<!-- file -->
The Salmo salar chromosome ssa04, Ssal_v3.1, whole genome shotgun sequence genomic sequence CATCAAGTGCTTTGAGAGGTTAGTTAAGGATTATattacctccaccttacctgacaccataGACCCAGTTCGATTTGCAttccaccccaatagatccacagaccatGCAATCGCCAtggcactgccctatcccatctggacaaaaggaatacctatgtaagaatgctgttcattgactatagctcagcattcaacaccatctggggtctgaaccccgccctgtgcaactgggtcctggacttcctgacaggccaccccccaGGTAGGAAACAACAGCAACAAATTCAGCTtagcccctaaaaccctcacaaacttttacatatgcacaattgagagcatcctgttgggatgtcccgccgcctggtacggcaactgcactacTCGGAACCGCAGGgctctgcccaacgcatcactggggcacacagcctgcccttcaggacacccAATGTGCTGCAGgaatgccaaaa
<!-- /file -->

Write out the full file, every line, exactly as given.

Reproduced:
The Salmo salar chromosome ssa04, Ssal_v3.1, whole genome shotgun sequence genomic sequence CATCAAGTGCTTTGAGAGGTTAGTTAAGGATTATattacctccaccttacctgacaccataGACCCAGTTCGATTTGCAttccaccccaatagatccacagaccatGCAATCGCCAtggcactgccctatcccatctggacaaaaggaatacctatgtaagaatgctgttcattgactatagctcagcattcaacaccatctggggtctgaaccccgccctgtgcaactgggtcctggacttcctgacaggccaccccccaGGTAGGAAACAACAGCAACAAATTCAGCTtagcccctaaaaccctcacaaacttttacatatgcacaattgagagcatcctgttgggatgtcccgccgcctggtacggcaactgcactacTCGGAACCGCAGGgctctgcccaacgcatcactggggcacacagcctgcccttcaggacacccAATGTGCTGCAGgaatgccaaaa